I can’t remember the first time I watched the fantasy comedy film Harvey. I first began watching classic films in the days before Turner Classic Movies made them readily available and easier to access.
But somehow I stumbled across Harvey, this film about Elwood P. Dowd and his pooka best friend, a very tall white and invisible rabbit. I watched it many times during my childhood and since. It has never failed to lose its’ wonder or to make me laugh. Part of the reason for that is an affinity for Elwood P, as he calls himself.
Every time I view this film, I am struck by how much I admire and in some ways even wish to be like the easy-going Elwood played by James Stewart. Even though he is a chronic drinker and his sister and niece wish to commit him to a sanitarium thanks to the havoc his friendship with the invisible Harvey causes them, still he has so many exemplary character traits.
Although i enjoy romantic suspense it is not my go-to genre. But I keep reading amazing reviews and recommendations for this series and it has me intriuged. With a focus on a female bodyguard agency and comparisons to author Dani Pettrey (whose books I love) I think I will enjoy this one.
Shortly after the death of her father, Willow Lamott also loses her lifetime best friend Ashton Keller. Although Ashton has been convicted as a killer and locked up in juvie for four years, Willow continues to stand by him and defend him to a town which is eager to believe the worst of their founder’s grandson.
When Ashton is released early, he returns to Gilt Hollow determined to prove his innocence and exact revenge if not justice. Ashton, who was convicted on the testimony of former friends, believes he has been abandoned by everyone who loved him including his best friend Willow and treats her with contempt. Willow resents and is angered by his attitude towards her, wondering if she has been wrong about her faith in Ashton all along.
Ashton’s quest for vengeance and Willow’s weakness for the boy she grew up loving, eventually draws them together in a reluctant partnership to find out the truth of the night that ruined both their lives.
I’ll be honest. I chose to read Gilt Hollow because the cover grabbed my attention and wouldn’t let go. Although, the Young Adult genre is one I am slowly exploring and learning to love, it is not generally my first choice for reading material. This book also fits well within the genre of romantic suspense which I delve into occasionally, but not often. Continue reading “Book Review – Gilt Hollow”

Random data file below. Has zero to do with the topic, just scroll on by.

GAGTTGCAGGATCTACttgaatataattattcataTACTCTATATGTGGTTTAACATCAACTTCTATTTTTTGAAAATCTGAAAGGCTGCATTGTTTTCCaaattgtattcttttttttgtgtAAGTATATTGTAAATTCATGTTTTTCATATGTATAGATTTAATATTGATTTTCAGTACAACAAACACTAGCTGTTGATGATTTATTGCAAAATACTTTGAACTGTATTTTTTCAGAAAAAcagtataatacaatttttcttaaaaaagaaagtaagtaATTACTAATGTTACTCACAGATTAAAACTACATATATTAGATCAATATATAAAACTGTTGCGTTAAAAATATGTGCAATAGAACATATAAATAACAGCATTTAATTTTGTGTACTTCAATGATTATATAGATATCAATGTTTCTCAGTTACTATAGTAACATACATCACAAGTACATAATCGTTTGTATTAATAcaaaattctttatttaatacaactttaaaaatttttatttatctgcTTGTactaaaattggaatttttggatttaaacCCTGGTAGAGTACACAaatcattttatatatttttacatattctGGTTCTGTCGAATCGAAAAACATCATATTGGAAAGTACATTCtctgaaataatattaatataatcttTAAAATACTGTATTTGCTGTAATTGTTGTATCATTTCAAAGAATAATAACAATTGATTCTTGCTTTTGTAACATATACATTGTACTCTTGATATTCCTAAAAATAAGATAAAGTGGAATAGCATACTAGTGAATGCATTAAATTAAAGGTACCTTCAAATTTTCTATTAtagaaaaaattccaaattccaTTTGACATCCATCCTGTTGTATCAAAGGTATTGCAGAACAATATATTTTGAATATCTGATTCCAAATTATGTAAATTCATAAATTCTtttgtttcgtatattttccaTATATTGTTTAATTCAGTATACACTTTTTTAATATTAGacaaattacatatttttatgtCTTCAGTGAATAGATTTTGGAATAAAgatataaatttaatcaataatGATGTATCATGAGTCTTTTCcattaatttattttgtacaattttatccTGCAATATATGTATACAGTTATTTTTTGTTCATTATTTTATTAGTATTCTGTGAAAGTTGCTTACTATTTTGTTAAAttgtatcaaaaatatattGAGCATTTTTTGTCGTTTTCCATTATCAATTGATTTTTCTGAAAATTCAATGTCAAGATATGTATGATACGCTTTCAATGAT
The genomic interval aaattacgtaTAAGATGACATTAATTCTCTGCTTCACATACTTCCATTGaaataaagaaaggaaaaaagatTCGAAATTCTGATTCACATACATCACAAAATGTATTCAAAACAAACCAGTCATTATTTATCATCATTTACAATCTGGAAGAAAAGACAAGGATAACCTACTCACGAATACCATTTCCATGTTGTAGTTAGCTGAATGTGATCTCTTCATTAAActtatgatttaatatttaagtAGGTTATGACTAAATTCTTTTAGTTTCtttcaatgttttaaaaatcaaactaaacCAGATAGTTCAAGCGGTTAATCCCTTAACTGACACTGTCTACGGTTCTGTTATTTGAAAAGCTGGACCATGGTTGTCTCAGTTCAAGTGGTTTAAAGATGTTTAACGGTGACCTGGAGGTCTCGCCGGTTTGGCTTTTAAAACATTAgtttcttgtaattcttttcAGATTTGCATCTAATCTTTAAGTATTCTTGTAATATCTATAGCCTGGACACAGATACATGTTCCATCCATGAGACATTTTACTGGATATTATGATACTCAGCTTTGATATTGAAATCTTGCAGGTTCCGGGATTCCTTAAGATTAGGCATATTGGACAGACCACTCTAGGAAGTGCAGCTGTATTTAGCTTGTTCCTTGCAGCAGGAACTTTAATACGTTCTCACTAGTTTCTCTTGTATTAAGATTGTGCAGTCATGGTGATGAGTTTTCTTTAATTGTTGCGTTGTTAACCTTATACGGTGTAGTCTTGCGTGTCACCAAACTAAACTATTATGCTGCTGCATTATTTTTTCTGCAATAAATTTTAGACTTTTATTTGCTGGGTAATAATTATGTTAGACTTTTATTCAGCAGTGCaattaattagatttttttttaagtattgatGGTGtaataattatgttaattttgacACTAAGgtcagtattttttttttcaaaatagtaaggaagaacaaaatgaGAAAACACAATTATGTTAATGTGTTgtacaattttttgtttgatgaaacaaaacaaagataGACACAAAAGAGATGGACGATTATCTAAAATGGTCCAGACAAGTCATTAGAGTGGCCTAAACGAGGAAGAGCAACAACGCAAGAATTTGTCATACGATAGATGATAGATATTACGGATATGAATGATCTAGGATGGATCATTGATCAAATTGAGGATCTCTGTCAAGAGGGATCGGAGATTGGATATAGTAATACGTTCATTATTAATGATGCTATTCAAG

Kaira is a talented, young cinematographer who is waiting for her big break. Luckily she has a good friend in Raghu, a fellow co-worker, who encourages her and looks out for her at work.
She also has a successful, loving boyfriend and a close-knit group of loyal friends. However, in spite of all of this, Kaira is a self-absorbed, emotionally distant woman who sabotages her relationships.
After dumping her boyfriend with the news that she slept with Raghu, she is given the opportunity to travel with Raghu to New York to work on a major film. But once again, her inability to trust and commit interferes with her life.
On a trip home, to visit her estranged parents in Goa, she overhears a speech by an unconventional therapist which prompts her to seek out help to deal with a past which has emotionally crippled her.
If you are under the mistaken impression that Indian films are all Bollywood musicals and women draped in saris, then Dear Zindagi will prove you wrong.
I watched this film with my sister and we both commented on how much it felt like an American film. Although it portrays the generational clash between the young, ambitious and modern Kaira and her more traditional parents, the viewer will be hard pressed to find any other traditional Indian stereotypes. Continue reading “Foreign Film Friday -Dear Zindagi (2016)”
I have been blessed to have loving, supportive men in my family, including my dad, grandpa, uncles and cousins. So in honor of the wonderful men in my life and Father’s Day, I am sharing ten of my favorite fathers and father figures from stories I have read.
These two fathers broke my heart. They are bound together by the reckless act Major Aubrey commits when he steals the infant son of Stone Thrower and passes him off as his own. Aubrey loves his adopted son as his own but is tortured by his awful secret. Indian warrior Stone Thrower wrestles with rage, bitterness and unforgiveness and longs to be reunited with the son he never met. Both are fathers with heavy burdens that do not lessen as years pass. When Stone Thrower’s other son forms a connection with Aubrey’s adopted daughter everyone all their secrets are brought to light. Continue reading “Top Ten Tuesday -Ten Great Father Figures in Books”
I love discovering authors who I’ve never read before. If they happen to be indie publishing their debut novel then I feel like I’ve hit the jackpot.